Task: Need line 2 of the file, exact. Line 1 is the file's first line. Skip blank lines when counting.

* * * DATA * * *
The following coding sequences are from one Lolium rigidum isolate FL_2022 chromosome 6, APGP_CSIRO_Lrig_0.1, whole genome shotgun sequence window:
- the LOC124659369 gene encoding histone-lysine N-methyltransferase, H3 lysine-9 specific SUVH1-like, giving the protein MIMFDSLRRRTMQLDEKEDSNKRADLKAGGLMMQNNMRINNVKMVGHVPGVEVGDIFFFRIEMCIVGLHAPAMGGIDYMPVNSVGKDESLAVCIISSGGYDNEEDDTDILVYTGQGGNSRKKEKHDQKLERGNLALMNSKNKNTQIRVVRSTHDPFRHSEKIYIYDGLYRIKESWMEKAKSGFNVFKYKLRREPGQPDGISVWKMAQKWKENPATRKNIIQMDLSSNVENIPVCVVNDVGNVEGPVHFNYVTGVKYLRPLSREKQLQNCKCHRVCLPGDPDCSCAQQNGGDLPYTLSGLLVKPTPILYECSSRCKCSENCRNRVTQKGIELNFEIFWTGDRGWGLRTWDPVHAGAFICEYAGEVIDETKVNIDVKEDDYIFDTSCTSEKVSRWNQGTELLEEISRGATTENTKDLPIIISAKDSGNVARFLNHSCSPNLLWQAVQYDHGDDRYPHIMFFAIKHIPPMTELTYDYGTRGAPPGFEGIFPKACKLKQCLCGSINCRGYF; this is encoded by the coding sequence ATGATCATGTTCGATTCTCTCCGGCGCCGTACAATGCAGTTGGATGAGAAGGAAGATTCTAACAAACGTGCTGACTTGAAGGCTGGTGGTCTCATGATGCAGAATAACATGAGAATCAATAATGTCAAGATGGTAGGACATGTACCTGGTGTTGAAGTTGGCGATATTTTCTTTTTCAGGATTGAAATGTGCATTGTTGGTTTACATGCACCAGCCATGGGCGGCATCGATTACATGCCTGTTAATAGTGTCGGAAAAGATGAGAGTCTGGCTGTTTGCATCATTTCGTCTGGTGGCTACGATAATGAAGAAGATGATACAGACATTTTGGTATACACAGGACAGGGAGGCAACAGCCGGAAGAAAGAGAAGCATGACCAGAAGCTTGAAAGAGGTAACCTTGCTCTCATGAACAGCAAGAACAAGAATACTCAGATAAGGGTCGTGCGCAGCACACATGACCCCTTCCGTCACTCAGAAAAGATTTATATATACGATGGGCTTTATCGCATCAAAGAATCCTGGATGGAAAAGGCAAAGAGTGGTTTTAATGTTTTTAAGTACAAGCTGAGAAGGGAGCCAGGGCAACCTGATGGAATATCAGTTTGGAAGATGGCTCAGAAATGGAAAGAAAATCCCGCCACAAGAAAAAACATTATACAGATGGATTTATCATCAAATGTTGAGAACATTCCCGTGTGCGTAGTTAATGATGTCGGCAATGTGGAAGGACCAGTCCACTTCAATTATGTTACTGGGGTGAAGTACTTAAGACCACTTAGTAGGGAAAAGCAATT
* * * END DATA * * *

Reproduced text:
- the LOC124659369 gene encoding histone-lysine N-methyltransferase, H3 lysine-9 specific SUVH1-like, giving the protein MIMFDSLRRRTMQLDEKEDSNKRADLKAGGLMMQNNMRINNVKMVGHVPGVEVGDIFFFRIEMCIVGLHAPAMGGIDYMPVNSVGKDESLAVCIISSGGYDNEEDDTDILVYTGQGGNSRKKEKHDQKLERGNLALMNSKNKNTQIRVVRSTHDPFRHSEKIYIYDGLYRIKESWMEKAKSGFNVFKYKLRREPGQPDGISVWKMAQKWKENPATRKNIIQMDLSSNVENIPVCVVNDVGNVEGPVHFNYVTGVKYLRPLSREKQLQNCKCHRVCLPGDPDCSCAQQNGGDLPYTLSGLLVKPTPILYECSSRCKCSENCRNRVTQKGIELNFEIFWTGDRGWGLRTWDPVHAGAFICEYAGEVIDETKVNIDVKEDDYIFDTSCTSEKVSRWNQGTELLEEISRGATTENTKDLPIIISAKDSGNVARFLNHSCSPNLLWQAVQYDHGDDRYPHIMFFAIKHIPPMTELTYDYGTRGAPPGFEGIFPKACKLKQCLCGSINCRGYF; this is encoded by the coding sequence ATGATCATGTTCGATTCTCTCCGGCGCCGTACAATGCAGTTGGATGAGAAGGAAGATTCTAACAAACGTGCTGACTTGAAGGCTGGTGGTCTCATGATGCAGAATAACATGAGAATCAATAATGTCAAGATGGTAGGACATGTACCTGGTGTTGAAGTTGGCGATATTTTCTTTTTCAGGATTGAAATGTGCATTGTTGGTTTACATGCACCAGCCATGGGCGGCATCGATTACATGCCTGTTAATAGTGTCGGAAAAGATGAGAGTCTGGCTGTTTGCATCATTTCGTCTGGTGGCTACGATAATGAAGAAGATGATACAGACATTTTGGTATACACAGGACAGGGAGGCAACAGCCGGAAGAAAGAGAAGCATGACCAGAAGCTTGAAAGAGGTAACCTTGCTCTCATGAACAGCAAGAACAAGAATACTCAGATAAGGGTCGTGCGCAGCACACATGACCCCTTCCGTCACTCAGAAAAGATTTATATATACGATGGGCTTTATCGCATCAAAGAATCCTGGATGGAAAAGGCAAAGAGTGGTTTTAATGTTTTTAAGTACAAGCTGAGAAGGGAGCCAGGGCAACCTGATGGAATATCAGTTTGGAAGATGGCTCAGAAATGGAAAGAAAATCCCGCCACAAGAAAAAACATTATACAGATGGATTTATCATCAAATGTTGAGAACATTCCCGTGTGCGTAGTTAATGATGTCGGCAATGTGGAAGGACCAGTCCACTTCAATTATGTTACTGGGGTGAAGTACTTAAGACCACTTAGTAGGGAAAAGCAATT